CloudFlare ensure the rapidity of distribution of our content, and Let's Encrypt the https certificate that is more than necessary when we'll want to sell some products with our Stripe api calls.

Asana is here to let us list all the functionalities, possibilities and ideas we want to implement.

11 upvotes·67.2K views

Decision about Google Analytics, JavaScript, GitHub, GitHub Pages, gulp, Bootstrap, HTML5

Avatar of omidfarhang
Sr. Full Stack Developer ·

Developing static sites like a landing page for mobile app or just a personal resume using HTML5 and Bootstrap is a lot fun when you are using build tools like gulp . I made a personal resume using above tools and published them on GitHub Pages. It was fast and easy, Thanks to GitHub for the free service. All the JavaScript codes worked perfectly after being concat and minified and uglified by gulp and running perfectly on GitHub Pages. gulp created sitemap and inserted Google Analytics code into all pages and saved about 30% of images size by compressing them during build.

11 upvotes·2 comments·22.1K views

Decision at Gentlent about TensorFlow, Let's Encrypt, Twilio, PayPal, Stripe, CloudFlare, Google Maps, Google Drive, Stack Overflow, Postman, Google Analytics

Avatar of tomklein
CEO at Gentlent ·

Google Analytics is a great tool to analyze your traffic. To debug our software and ask questions, we love to use Postman and Stack Overflow. Google Drive helps our team to share documents. We're able to build our great products through the APIs by Google Maps, CloudFlare, Stripe, PayPal, Twilio, Let's Encrypt, and TensorFlow.

9 upvotes·22.4K views

Decision at BootstrapCDN about Ruby, Node.js, Amazon S3, MaxCDN, Google Analytics, Bootstrap, BootstrapCDN

Avatar of jdorfman
Developer Evangelist at StackShare ·

This is the second Stack Decision of this series. You can read the last one to catch up (link below). Bootstrap, Jacob Thornton aka @fat tweeted about #BootstrapCDN and according to Google Analytics, that sent 10k uniques to the site in 24 hours. Now I was pumped but I knew I was way over my head and needed help. Fortunately, I met my co-maintainer Josh Mervine at the 2013 O’Reilly Velocity Conference and we hit it off immediately. I showed him the MaxCDN and Amazon S3 stats and his eyebrows went up. When I showed him the code, he was very polite, “well, I mean it works but I really want to try Node.js out so I’m just going to rewrite everything in Node and Ruby for the S3 scripts.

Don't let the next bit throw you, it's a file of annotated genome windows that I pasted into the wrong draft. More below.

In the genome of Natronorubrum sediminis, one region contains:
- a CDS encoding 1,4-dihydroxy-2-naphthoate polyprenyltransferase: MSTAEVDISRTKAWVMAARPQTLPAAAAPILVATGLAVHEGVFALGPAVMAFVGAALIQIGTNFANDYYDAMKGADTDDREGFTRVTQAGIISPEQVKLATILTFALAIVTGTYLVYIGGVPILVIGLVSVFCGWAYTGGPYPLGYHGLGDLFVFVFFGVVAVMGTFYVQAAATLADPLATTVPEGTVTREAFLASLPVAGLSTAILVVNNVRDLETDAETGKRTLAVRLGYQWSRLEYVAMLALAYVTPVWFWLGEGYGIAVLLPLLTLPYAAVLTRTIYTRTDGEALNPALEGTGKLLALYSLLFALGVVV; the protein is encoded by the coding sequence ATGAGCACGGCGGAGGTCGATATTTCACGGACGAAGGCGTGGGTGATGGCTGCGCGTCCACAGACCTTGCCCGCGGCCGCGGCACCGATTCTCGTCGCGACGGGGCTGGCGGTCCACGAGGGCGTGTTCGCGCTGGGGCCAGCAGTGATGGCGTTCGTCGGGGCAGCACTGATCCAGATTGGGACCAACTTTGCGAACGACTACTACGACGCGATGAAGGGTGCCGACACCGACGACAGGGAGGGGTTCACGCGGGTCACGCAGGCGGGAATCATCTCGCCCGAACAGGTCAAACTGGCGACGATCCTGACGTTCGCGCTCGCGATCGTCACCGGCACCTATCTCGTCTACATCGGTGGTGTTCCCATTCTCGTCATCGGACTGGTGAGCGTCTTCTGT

I didn’t know what to expect from Josh, to be honest. In the next decision (part 3), I will go over how he completely transformed the project.

AMA below 👇

8 upvotes·14.8K views

Decision about G Suite, FullStory, Google Analytics

Avatar of johnnyxbell
Sr. Software Engineer at StackShare ·

For any project that anyone creates these days (myself included) you want to see how many visitors your site gets, where they come from, what they clicked etc. The easiest and cheapest way to do this is obviously Google Analytics I think that 99% of websites out there have Google Analytics embedded into their code.

I am no different, I wanted to see how the users were getting to my site, what they clicked, how long they were on there for etc. etc. So I added Google Analytics to my site too... Which was really cool and free, but the longer I used Google Analytics I felt that I wanted more insight. Like what if I could actually see how users interacted with my site.

I came across FullStory and this is exactly what I wanted, it will record all your user sessions and you get to replay them in full. So you can see exactly how a user uses your site, what they click, and see if your site might benefit from some A/B tests or changes. - I am on the free plan, so it doesn't need to cost you a fortune.

Both Google Analytics and FullStory allow you to login with your G Suite account which helps you keep your accounts all linked.

With FullStory and Google Analytics I feel that I have the perfect insight into how the users are using my site, and all the analytics around how they get there. Its a perfect combo

6 upvotes·11.1K views